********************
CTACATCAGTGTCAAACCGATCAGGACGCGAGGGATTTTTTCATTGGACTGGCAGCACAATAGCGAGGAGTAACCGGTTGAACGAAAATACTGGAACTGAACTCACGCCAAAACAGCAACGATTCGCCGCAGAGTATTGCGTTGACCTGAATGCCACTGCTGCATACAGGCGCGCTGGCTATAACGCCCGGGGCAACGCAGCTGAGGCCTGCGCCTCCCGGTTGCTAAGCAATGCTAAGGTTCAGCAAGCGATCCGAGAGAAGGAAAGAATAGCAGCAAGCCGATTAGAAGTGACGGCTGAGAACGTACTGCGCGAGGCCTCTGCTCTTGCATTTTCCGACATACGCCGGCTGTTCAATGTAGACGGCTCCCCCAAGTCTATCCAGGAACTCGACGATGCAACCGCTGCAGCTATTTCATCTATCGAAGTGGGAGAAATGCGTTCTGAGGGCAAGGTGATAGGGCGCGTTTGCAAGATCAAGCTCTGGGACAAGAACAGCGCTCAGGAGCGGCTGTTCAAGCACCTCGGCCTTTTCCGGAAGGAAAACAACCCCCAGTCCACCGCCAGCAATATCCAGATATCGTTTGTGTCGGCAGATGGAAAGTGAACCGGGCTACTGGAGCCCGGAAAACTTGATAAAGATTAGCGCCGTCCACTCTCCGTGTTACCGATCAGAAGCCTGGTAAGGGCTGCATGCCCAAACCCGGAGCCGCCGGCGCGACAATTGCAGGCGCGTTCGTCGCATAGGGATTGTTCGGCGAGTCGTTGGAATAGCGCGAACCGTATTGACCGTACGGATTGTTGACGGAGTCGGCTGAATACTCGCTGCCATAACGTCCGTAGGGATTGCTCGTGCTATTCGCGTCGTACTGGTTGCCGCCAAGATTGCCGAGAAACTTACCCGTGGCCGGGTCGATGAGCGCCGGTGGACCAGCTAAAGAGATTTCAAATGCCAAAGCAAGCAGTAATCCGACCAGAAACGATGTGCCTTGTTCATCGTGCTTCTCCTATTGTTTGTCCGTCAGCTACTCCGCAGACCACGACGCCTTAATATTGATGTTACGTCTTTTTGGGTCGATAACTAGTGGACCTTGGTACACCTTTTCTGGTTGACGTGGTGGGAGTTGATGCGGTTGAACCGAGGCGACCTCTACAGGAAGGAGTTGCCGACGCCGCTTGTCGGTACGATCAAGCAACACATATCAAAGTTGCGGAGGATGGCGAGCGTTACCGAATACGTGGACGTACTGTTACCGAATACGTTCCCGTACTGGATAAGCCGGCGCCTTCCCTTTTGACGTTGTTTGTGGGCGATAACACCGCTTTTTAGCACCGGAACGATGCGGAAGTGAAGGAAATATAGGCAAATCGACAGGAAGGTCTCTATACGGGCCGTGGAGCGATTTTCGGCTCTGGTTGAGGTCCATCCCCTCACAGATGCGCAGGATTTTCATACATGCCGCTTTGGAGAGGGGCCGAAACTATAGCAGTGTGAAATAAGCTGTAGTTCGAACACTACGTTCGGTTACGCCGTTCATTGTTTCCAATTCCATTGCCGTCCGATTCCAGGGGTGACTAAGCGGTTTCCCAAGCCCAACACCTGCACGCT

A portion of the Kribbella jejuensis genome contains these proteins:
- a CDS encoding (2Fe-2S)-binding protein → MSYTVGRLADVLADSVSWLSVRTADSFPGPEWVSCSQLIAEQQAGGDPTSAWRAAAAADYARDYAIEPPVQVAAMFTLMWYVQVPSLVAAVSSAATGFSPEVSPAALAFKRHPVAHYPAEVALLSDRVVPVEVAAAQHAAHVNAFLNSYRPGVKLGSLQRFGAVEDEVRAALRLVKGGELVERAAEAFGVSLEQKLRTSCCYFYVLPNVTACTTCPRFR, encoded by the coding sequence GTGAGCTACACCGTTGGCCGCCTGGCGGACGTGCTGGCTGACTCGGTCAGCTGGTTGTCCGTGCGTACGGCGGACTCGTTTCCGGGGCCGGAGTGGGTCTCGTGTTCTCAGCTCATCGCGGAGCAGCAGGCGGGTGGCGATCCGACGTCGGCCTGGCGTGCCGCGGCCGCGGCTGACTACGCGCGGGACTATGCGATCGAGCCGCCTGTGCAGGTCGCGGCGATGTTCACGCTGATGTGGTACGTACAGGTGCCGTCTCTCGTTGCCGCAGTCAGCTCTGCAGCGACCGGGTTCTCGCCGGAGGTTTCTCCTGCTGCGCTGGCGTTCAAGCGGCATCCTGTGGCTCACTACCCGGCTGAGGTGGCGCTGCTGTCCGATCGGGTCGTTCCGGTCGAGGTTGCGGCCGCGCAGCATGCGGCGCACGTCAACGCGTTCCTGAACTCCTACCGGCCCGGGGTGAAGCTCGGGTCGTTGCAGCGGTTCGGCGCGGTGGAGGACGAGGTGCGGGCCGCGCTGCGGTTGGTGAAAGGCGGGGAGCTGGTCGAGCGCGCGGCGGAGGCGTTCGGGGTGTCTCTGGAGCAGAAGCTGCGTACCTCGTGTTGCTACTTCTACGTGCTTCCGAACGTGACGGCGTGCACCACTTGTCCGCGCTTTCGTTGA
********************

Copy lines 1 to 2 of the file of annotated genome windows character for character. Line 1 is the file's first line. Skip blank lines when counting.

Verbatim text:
CTACATCAGTGTCAAACCGATCAGGACGCGAGGGATTTTTTCATTGGACTGGCAGCACAATAGCGAGGAGTAACCGGTTGAACGAAAATACTGGAACTGAACTCACGCCAAAACAGCAACGATTCGCCGCAGAGTATTGCGTTGACCTGAATGCCACTGCTGCATACAGGCGCGCTGGCTATAACGCCCGGGGCAACGCAGCTGAGGCCTGCGCCTCCCGGTTGCTAAGCAATGCTAAGGTTCAGCAAGCGATCCGAGAGAAGGAAAGAATAGCAGCAAGCCGATTAGAAGTGACGGCTGAGAACGTACTGCGCGAGGCCTCTGCTCTTGCATTTTCCGACATACGCCGGCTGTTCAATGTAGACGGCTCCCCCAAGTCTATCCAGGAACTCGACGATGCAACCGCTGCAGCTATTTCATCTATCGAAGTGGGAGAAATGCGTTCTGAGGGCAAGGTGATAGGGCGCGTTTGCAAGATCAAGCTCTGGGACAAGAACAGCGCTCAGGAGCGGCTGTTCAAGCACCTCGGCCTTTTCCGGAAGGAAAACAACCCCCAGTCCACCGCCAGCAATATCCAGATATCGTTTGTGTCGGCAGATGGAAAGTGAACCGGGCTACTGGAGCCCGGAAAACTTGATAAAGATTAGCGCCGTCCACTCTCCGTGTTACCGATCAGAAGCCTGGTAAGGGCTGCATGCCCAAACCCGGAGCCGCCGGCGCGACAATTGCAGGCGCGTTCGTCGCATAGGGATTGTTCGGCGAGTCGTTGGAATAGCGCGAACCGTATTGACCGTACGGATTGTTGACGGAGTCGGCTGAATACTCGCTGCCATAACGTCCGTAGGGATTGCTCGTGCTATTCGCGTCGTACTGGTTGCCGCCAAGATTGCCGAGAAACTTACCCGTGGCCGGGTCGATGAGCGCCGGTGGACCAGCTAAAGAGATTTCAAATGCCAAAGCAAGCAGTAATCCGACCAGAAACGATGTGCCTTGTTCATCGTGCTTCTCCTATTGTTTGTCCGTCAGCTACTCCGCAGACCACGACGCCTTAATATTGATGTTACGTCTTTTTGGGTCGATAACTAGTGGACCTTGGTACACCTTTTCTGGTTGACGTGGTGGGAGTTGATGCGGTTGAACCGAGGCGACCTCTACAGGAAGGAGTTGCCGACGCCGCTTGTCGGTACGATCAAGCAACACATATCAAAGTTGCGGAGGATGGCGAGCGTTACCGAATACGTGGACGTACTGTTACCGAATACGTTCCCGTACTGGATAAGCCGGCGCCTTCCCTTTTGACGTTGTTTGTGGGCGATAACACCGCTTTTTAGCACCGGAACGATGCGGAAGTGAAGGAAATATAGGCAAATCGACAGGAAGGTCTCTATACGGGCCGTGGAGCGATTTTCGGCTCTGGTTGAGGTCCATCCCCTCACAGATGCGCAGGATTTTCATACATGCCGCTTTGGAGAGGGGCCGAAACTATAGCAGTGTGAAATAAGCTGTAGTTCGAACACTACGTTCGGTTACGCCGTTCATTGTTTCCAATTCCATTGCCGTCCGATTCCAGGGGTGACTAAGCGGTTTCCCAAGCCCAACACCTGCACGCT

A portion of the Kribbella jejuensis genome contains these proteins: